Plagiarism! Call my lawyer!

Wednesday 21st January 2004

Alright, my pilot was for a sitcom, so realise it was unlikely to be the inspiration for No Angels. Cancel appointment with lawyer. On other hand, think I, if I send producers my pilot, maybe they’ll see how alike our minds work and give me an episode to write…

Friday 23rd January 2004

An item on Radio 4’s Today grabs my attention – in the half-asleep way things do at that time of the morning. It’s in the ‘be very scared’ or ‘we’re all doomed’ category, along with stories about drugs, mysterious epidemics from the Far East and anything to do with Muslims. Apparently we – that is, a few sad souls who play computer games all day – are in danger of becoming sucked into a world of virtual reality, shutting ourselves off from interaction with the real world around us. And if you want evidence of how bad it’s become, declares Dr Susan Greenfield, plainly angling for a new research grant, ‘you only have to look at people in the street when they’re on their mobile phones; they’re in another world.’

John Humphreys innocently suggests losing oneself in a book is pretty much the same thing, but Greenfield is having none of it. ‘Reading exercises the imagination; playing a computer game over the Internet doesn’t.’

Am almost inclined to switch off my own mind at this point, but a thought occurs to me. Suspect when the first popular books were run off the early printing presses, there were Dr Greenfields prophesying doom. ‘People’s minds are being corrupted. They’re losing themselves in another world.’ And so with every step that brought entertainment and knowledge to us all, instead of to just a privileged few: the translation of the Bible into English, newspapers, radio, paperbacks, films, TV, the Internet.

I, for one, am glad people want to lose themselves in other worlds. If they didn’t, I'd be out of a job.


Thursday 29th January 2004

Thanks to working over weekend, manage to finish first draft of latest EE episode on time. To relax, flick through Radio Times. In an interview with E Jane Dickson Melvyn Bragg has a lot of flattering things to say about TV drama today, which strike me as entirely true albeit dangerously unfashionable. He recalls that when he left university about the same time as Dennis Potter, John McGrath, David Mercer, Alan Plater, etc., far from having their sights set on the theatre, they all wanted to work in TV: that huge potential audience beckoned irresistibly.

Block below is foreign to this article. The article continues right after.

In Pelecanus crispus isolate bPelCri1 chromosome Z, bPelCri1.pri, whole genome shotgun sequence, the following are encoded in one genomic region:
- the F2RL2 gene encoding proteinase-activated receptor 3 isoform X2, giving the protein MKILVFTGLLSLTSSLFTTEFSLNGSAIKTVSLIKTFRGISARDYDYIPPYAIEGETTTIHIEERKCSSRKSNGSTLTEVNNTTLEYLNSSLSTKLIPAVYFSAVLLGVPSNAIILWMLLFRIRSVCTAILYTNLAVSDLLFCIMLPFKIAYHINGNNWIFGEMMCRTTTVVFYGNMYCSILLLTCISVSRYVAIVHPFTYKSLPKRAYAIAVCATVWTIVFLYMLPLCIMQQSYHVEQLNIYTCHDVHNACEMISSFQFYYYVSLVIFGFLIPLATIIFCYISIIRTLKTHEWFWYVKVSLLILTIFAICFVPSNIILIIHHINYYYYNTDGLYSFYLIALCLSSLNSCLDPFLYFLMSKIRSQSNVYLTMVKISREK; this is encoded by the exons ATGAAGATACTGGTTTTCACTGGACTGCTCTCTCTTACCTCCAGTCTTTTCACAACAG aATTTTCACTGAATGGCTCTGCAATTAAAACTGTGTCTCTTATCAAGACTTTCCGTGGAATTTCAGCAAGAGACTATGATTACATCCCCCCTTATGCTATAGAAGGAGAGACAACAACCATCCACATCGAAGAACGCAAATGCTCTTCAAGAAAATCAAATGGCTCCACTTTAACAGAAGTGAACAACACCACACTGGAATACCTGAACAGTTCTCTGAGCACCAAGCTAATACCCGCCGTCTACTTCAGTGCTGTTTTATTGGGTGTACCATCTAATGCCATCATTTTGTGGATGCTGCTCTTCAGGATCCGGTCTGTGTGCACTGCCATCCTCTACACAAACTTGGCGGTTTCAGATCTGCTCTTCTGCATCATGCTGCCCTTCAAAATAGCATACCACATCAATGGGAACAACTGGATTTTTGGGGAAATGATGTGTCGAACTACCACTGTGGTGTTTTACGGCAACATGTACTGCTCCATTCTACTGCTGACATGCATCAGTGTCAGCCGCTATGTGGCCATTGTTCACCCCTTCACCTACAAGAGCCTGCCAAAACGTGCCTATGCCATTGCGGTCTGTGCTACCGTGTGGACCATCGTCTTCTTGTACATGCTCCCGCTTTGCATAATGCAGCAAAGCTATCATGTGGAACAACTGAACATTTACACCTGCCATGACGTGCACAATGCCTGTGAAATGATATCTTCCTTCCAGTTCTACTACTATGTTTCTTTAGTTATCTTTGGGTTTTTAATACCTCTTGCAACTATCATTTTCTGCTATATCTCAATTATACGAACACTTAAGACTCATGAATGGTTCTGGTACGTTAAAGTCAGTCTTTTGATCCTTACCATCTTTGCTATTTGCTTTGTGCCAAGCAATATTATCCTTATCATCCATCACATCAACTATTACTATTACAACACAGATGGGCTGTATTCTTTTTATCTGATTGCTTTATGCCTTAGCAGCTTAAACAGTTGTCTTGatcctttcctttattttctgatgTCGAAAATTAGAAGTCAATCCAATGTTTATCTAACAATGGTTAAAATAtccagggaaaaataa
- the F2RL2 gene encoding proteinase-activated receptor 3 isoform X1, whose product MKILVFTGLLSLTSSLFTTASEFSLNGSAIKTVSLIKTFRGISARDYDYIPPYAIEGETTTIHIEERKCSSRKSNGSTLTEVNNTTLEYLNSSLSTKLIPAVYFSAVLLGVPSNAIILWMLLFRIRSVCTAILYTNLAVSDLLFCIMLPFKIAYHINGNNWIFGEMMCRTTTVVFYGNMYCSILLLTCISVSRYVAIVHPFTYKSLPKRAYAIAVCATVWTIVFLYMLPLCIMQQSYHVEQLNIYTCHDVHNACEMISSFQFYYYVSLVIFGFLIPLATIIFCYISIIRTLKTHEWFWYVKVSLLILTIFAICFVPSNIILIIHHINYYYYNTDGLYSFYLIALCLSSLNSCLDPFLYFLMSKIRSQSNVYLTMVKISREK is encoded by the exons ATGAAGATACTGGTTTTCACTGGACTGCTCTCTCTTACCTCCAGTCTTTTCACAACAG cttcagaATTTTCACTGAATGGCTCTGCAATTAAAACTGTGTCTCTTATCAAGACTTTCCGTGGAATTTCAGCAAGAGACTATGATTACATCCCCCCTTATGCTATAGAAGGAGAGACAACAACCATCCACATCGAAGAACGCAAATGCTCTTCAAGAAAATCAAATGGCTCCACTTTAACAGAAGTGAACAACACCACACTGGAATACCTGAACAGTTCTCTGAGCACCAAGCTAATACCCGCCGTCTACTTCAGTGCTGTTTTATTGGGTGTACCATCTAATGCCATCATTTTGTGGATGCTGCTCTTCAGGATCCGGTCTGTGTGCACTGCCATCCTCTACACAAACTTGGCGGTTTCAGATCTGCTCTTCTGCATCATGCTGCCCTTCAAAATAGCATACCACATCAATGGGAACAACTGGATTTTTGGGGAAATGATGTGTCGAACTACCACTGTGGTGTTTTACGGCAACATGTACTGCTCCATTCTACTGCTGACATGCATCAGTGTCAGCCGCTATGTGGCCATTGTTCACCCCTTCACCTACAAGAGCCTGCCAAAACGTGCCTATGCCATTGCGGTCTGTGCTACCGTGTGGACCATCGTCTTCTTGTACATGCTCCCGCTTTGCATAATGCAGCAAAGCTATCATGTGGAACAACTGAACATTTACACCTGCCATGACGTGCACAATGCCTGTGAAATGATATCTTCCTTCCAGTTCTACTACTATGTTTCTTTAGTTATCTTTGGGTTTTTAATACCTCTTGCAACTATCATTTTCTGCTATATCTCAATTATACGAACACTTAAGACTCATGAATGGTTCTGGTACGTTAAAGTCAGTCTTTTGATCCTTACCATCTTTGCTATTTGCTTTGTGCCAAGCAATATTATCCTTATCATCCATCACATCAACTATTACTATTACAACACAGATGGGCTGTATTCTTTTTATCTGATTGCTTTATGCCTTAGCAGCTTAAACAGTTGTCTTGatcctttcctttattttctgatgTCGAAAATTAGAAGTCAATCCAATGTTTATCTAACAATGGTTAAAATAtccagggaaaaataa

Conventional wisdom has it that the golden age of TV drama they brought about is now long gone, but Bragg will have none of that. "We’re going through a good period now, across the board." He even praises the soaps, comparing their mass appeal with that of Dickens’s. Even if we don’t identify with the characters, we all share their emotional space. "There’s a preoccupation with private life that has entered mass living in the postwar period, partly because people have…less patience with the idea that ‘I’m manacled for life to this situation and I’ve got to stick with it’."

It reminds me of something Timothy Spall recently said in praise of Mike Leigh’s films. "What Mike does is let the smallest characters have epic lives."

Resolve to treat this as inspiration for my own humble efforts. Epic lives? In Albert Square? Yes. Exactly that.

Friday 30th January 2004

Long time ago made a vow with myself not to write a single word about the Hutton Report when it came out, mainly because it seemed so obviously a storm in a teacup – hack accuses politicians of lying; well, hold the front page – and a diversion from more pressing problems, namely, whether or not I would finish my first draft on time.

But then, among all the pages and pages of comments about the report, not to mention the pages and pages of comments commenting on the comments about the report, I find the extraordinary admission from Lord Hutton that he had difficulty understanding the precise meaning of the verb ‘to sex up’.

Since the term is at the heart of the issue he was asked to pass judgment on, I’d have thought that was effectively an admission he wasn’t the man for the job. And while the sight of politicians gunning for journalists merely reminds me of Oscar Wilde’s thoughts on fox-hunting – the unspeakable in hot pursuit of the inedible – when the issue becomes one of language, well, that’s something I do care about.

I suspect Gilligan’s is a relatively new use of the word ‘sex’, so doesn’t appear in my edition of the OED – though no doubt its entry for the next edition is being honed by the editors down the road at OUP as I write – but a definition does exist for the informal use of the adjective ‘sexy’. I quote: "exciting; appealing", as in: "I’ve climbed most of the really sexy west coast mountains." Most of us don’t need the education of an ex-lord chief justice of Northern Ireland to deduce that ‘to sex up’ therefore means ‘to make more sexy’, i.e. ‘to make more exciting or appealing’.